And as is often the case with international interpretations of American cuisine, it's just a little off. The main draw here is fried chicken. Or as they call it, "Chickenjoy." Fine. And actually kinda spicy and decent. But the next big item is spaghetti. Yes, spaghetti. Although this is a bit of a regional take on the dish, with a sweeter and more bell-pepper-infused sauce than our traditional marinara. It almost tastes like ketchup with some spices. I know. Lastly, of course, are burgers. Their cheeseburger is actually nearly hidden on the menu, so it must not be a best seller. But interestingly, it was the best thing I had! It obviously wasn't a great burger, but it was very enjoyable! I'd honestly take it over a standard McDonalds burger if you were to make me choose. Oddly, it reminded me of when I was a kid and refused to eat Chinese food, and my parents would order me a cheeseburger at the Chinese restaurant. I don't know if it's the type of oil or what, but there's a very particular flavor to the char on the burger that I can't quite describe.

Anyway, Jollibee is weird. Real weird. I can't say you should go there, but if you are in New York for the 5th or 6th time and feel like treating yourself to something that's maybe the most New York of all.

07.09.2018 - by Steve
Jezabel'sPhiladelphia
Empanadas

Here's a fun and random one! Just a couple blocks from where we were staying in Philadelphia was a tiny little Argentinian cafe called Jezabel's. "Fun?", you ask? I guess a small Argentinian cafe in a historic residential Philadelphia neighborhood could be fun on its own, but in this case, we happened to hit up Jezabel's right while Argentina was playing France in the World Cup! We were just stopping in quick to get some small bites before leaving for the bus station, but found this tiny little place crowded with people in blue and white Argentina jerseys watching the game on a huge flatscreen TV just sitting up on the bar. This place is really like the size of a small coffee shop, so even a dozen revelers made it feel super packed. And fun. So we stayed a bit and ate some empanadas. Which, for real, were some of the best empanadas I've ever eaten! I had two kinds: beef, and ham & cheese. The beef was fairly standard, but wonderfully flavorful, and the dough was flaky and tender and perfect, not stale or greasy like you could find at some other shops. Meanwhile, the ham and cheese—for which I kept my expectations low—was even better. I don't know why I thought it was just going to be cruddy cheddar cheese and off-the-shelf ham, but this thing had layers of flavor! I couldn't tell you what kind of cheese, or what else might've been in it, but damn, it was good. And I don't think I can get anything like it in this town.

Then Argentina gave up a couple goals and everyone was bummed.

07.09.2018 - by Steve
Paesano's Philadelphia
Roast pork sandwich

Regular readers of this site (lol) might remember last year's trip to Philadelphia, where of course I had to get a cheesesteak from Pat's, or Geno's, or wherever else who cares it was very mediocre. Meanwhile, True Food Knowers will tell you that the Real Philadelphia Foodstuff is actually the roast pork sandwich. Which is: roast pork (either sliced, pulled, or chopped), sharp provolone cheese, and Italian marinated broccoli rabe, on a hoagie bun. That broccoli rabe is key, sort of like the pickle on a Chicago dog, or giardiniera on an Italian beef. I've never seen that on any sandwich in the midwest, or anywhere else, really. (Although, spoiler alert, I think you can find it in some of the more legit Italian delis in New York too).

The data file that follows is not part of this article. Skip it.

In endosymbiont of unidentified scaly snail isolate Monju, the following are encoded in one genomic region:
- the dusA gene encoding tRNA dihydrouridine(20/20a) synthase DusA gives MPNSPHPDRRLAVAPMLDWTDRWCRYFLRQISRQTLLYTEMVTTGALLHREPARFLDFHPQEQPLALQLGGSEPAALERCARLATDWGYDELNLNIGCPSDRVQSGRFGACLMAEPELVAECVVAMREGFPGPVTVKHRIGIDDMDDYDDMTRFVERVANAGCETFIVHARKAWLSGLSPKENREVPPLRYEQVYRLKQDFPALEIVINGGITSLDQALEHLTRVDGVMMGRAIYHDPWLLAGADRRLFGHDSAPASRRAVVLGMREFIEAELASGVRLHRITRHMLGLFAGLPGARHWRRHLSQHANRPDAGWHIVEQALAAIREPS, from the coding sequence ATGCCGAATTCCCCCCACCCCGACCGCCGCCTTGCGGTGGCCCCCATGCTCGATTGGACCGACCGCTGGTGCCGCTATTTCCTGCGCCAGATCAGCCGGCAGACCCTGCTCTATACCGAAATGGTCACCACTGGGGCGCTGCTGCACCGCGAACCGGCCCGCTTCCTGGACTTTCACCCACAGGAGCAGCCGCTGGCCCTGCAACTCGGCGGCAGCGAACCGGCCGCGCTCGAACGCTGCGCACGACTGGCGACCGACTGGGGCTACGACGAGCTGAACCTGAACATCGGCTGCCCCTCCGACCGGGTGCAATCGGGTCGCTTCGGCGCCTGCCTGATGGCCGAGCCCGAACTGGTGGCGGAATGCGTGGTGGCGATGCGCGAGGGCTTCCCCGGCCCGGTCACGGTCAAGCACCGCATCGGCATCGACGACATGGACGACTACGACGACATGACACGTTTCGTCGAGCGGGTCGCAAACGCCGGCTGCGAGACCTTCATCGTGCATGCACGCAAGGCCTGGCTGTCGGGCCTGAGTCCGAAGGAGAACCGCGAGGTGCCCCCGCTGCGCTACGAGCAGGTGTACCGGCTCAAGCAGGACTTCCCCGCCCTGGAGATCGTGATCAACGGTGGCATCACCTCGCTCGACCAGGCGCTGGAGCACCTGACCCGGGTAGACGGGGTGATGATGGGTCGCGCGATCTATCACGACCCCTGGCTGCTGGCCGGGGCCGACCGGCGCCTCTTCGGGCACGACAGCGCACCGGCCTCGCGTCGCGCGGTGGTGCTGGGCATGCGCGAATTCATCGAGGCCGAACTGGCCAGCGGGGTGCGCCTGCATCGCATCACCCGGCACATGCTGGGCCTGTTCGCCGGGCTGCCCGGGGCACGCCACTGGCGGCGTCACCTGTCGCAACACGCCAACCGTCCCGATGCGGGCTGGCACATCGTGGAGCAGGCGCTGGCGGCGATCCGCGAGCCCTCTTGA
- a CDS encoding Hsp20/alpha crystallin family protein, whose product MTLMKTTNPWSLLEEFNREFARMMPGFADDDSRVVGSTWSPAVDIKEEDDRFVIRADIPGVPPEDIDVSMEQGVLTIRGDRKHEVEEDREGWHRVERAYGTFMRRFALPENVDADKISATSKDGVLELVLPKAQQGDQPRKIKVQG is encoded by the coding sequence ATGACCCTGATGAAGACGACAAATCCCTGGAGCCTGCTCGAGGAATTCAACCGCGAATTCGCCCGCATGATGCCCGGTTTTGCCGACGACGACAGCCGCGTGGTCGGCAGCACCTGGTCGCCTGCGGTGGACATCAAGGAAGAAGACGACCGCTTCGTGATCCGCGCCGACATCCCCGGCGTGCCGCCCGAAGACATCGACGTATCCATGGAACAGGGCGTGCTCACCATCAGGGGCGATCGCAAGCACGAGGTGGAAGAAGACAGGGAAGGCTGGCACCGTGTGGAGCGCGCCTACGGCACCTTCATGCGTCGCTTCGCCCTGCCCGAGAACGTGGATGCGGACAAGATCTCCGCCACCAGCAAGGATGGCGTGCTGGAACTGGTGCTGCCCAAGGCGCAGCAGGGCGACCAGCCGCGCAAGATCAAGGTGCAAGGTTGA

So on my latest trip to the east coast, my first stop in Philly was at Paesano's, one of the higher-recommended joints for a roast pork. It seems that Paesano's used to be a bit of a hole-in-the-wall freestanding mom-n-pop shop, but it's now sadly and sterilely seated on the first floor of a new-construction apartment development. Lame, but forgivable. But it's still a small little shop, with just a grill behind the counter, a chalkboard menu up top, and one guy with an incredible Philly accent running the place. I'd never actually heard one in person before. It was eye opening.

I'll say this: every sandwich on their menu looked amazing. I wanted all of them. They even had porchetta! But I had to go with the standard roast pork, since, you know, that's what I was there for. I ordered it, was told to pay when I was finished, grabbed a can of Coke from the fridge, sat down at a table, waited for the sandwich, received the sandwich, took a bite of the sandwich, and died from happiness.

Fuck the cheesesteak. The roast pork is the righteous truth.

07.09.2018 - by Steve
The LynhallUptown Minneapolis
Biscuits and gravy

Food Halls (aka Food Courts with a superiority complex) are becoming a thing. In London and Manchester, they are very much already a thing. I imagine in New York they are also a thing. And with the opening of the Lynhall, they are now a thing here. Sort of? Because I don't think the Lynhall is actually a food hall. A food hall, as far as I am aware, has multiple vendors selling different types of food all under the same roof with a communal seating area. The Lynhall seems to basically just be a counter-ordering restaurant; there's just one menu, just one register, seemingly just one kitchen. It's basically just a more expensive 'fast casual' restaurant!

But whatever. My biscuits and gravy (oh, I'm sorry, drop biscuits) were tasty. The whole place is a little annoying, and there was a weird interaction at the register where the cashier seemed insistent on recommending a new sushi restaurant to us, which made me think that Lynhall and the sushi place are run by the same people and the employees of each are required to buzz market the other, but that's a whole other thing.